The argument is that the Turkish government are indeed Islamists and replaced state positions and military positions with Islamists. The effect on the state itself is not foreseeable, I never claimed that. But isn´t it a rather obvious claim that Islamists lead the country and try to gain more power? Do I really have to draw a picture of Islamist thinking of the Turkish leadership? I didn´t want to claim more in the first place, the second part is more important for my argument.

If we assume that the leaderhip of Turkey has an Islamist orientation, what effects would this have on foreign policy? I mentioned rapproachment with Iran and Syria, I mentioned Erdogan´s pro-Hamas attitude, I meant defending the genocidal Sudanese regime and I cited some cables about suppliance of terrorist groups and hatred of the Turkish leadership towards Israel. It is no secret that Iran, Syria, Hamas and Hezbollah are an Islamist axis that seeks for the destruction of Israel. Along with the political landscpae the wikileaks-cables drew (which was indeed nothing new to me, but it just gives me a stronger argument), this is a clear political statement. The flotilla incident and the following political crisis between Turkey and Israel indicated this foreign policy shift.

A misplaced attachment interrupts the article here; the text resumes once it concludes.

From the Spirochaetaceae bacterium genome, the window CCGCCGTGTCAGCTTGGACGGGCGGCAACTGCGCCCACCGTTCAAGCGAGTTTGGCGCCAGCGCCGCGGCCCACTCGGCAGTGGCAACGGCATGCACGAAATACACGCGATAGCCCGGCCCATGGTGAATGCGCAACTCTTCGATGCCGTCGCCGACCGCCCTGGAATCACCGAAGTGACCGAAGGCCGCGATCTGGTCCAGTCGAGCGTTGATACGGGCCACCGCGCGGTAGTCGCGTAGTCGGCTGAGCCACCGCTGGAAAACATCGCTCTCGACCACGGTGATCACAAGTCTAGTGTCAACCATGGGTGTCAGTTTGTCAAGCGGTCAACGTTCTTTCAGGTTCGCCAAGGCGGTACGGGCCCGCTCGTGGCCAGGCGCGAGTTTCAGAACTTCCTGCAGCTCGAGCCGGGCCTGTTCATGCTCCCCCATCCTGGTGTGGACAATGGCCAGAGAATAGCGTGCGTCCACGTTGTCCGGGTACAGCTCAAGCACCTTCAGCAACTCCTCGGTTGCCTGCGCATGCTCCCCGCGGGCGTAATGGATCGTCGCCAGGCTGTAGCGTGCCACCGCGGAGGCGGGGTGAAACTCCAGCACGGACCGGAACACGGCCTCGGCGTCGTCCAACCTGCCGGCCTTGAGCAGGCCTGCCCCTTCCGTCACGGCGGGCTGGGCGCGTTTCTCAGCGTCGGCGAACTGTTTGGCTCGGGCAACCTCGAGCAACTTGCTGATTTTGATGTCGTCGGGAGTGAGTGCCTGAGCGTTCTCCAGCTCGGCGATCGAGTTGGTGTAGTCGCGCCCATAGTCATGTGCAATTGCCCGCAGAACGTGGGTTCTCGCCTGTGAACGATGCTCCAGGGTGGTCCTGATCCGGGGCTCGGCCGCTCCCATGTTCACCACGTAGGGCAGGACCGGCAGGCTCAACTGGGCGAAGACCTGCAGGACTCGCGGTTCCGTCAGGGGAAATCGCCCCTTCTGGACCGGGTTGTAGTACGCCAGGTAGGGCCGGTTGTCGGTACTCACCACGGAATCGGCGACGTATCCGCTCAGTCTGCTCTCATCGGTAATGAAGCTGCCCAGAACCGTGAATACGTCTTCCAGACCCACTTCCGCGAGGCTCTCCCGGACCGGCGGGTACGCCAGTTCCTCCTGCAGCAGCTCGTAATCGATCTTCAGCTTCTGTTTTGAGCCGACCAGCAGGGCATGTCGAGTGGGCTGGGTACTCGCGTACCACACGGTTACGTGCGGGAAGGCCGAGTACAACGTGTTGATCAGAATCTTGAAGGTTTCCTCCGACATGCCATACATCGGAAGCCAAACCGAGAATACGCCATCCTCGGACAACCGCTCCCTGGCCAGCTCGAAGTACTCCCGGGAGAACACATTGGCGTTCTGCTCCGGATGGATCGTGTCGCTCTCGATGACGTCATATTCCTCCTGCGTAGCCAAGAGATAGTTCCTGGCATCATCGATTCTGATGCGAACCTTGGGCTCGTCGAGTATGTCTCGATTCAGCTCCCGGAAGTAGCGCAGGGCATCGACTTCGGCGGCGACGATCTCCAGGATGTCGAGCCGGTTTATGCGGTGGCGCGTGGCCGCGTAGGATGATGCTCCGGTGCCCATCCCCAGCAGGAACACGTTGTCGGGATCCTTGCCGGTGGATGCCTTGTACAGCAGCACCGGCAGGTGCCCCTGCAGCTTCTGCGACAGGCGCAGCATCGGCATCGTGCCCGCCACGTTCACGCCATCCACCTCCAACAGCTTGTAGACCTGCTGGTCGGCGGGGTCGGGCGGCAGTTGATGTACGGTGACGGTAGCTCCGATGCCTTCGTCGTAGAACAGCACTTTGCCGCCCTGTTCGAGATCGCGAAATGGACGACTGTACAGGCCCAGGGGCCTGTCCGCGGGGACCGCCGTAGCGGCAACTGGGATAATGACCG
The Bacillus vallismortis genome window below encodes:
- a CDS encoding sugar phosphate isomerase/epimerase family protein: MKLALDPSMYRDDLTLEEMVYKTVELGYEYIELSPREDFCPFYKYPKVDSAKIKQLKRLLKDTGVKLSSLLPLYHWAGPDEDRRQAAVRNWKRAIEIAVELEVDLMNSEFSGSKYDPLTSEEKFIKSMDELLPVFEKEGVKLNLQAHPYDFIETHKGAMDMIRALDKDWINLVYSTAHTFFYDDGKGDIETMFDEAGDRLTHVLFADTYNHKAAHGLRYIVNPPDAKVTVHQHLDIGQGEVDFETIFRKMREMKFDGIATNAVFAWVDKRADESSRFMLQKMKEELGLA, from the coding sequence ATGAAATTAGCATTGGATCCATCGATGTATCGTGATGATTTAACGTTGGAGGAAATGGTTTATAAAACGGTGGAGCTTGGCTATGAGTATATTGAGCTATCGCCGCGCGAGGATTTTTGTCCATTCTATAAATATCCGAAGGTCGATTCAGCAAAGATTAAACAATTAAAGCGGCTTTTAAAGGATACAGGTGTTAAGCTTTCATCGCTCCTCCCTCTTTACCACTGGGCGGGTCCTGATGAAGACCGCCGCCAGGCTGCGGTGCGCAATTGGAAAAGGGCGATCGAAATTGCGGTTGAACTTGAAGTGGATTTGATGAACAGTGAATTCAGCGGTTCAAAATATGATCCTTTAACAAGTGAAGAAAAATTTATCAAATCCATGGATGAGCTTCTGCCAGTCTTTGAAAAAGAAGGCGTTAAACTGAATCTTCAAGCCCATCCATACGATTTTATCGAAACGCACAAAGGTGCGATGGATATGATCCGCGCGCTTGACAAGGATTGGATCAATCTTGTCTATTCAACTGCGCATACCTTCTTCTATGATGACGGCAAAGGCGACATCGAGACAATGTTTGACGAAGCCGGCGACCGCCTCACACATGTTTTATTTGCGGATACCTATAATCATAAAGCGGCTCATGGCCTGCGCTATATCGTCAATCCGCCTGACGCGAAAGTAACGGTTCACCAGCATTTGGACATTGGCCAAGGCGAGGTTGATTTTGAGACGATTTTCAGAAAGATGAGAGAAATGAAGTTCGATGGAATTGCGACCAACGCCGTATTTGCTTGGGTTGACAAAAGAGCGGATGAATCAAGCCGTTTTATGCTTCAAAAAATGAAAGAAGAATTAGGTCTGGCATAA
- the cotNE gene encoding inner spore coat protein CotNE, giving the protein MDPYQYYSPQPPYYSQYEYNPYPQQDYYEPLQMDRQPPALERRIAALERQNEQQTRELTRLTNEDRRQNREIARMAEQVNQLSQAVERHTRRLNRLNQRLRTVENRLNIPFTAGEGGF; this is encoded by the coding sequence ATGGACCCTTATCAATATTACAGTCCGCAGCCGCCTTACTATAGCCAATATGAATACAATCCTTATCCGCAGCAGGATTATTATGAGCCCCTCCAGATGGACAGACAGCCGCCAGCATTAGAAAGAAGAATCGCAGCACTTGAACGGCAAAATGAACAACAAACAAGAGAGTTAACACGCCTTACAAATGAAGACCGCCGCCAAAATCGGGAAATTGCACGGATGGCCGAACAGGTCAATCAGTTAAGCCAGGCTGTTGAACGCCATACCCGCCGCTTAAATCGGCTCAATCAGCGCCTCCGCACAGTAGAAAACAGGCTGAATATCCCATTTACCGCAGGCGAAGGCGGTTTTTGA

After all, my definition of an "Islamist agenda" would be a political orientation to define the interpretation of Islam - therefore one has to understand the struggles in different Islam interpretations. Iran´s Shiite Islamist interpretation is a theocracy under the rule of the Supreme Leader as god´s chosen representative. The interpretation of Islamist terror groups is the jihad as a terrorist tactic presented as a fight against the infidels. All these offer an interpretation of unifying the Muslim world and being the forefront of their struggle. Unfortunately, the Jewish state became an essential part of general Islamist agenda. Every of these movements has to offer a solution to "free the Palestinian people" and get rid of the Zionist invaders. We are talking about a deeply religious struggle that influences the policy of most of the Middle East states. They all have to deal with Islamists in one way or another.

So, my claim was that the Turkish government are Islamists. This is because they took steps to rapproach with the enemys of Israel and confronted Israel diplomatically. I called this an "adventure" because Turkey is a democracy and these steps are not easy to justify. The justification steps is anti-Western and anti-Israeli propganda, as I mentioned.

This is my interpretation of this situation, which of course can change very quickly. Another reason why I called this agenda "adventurous".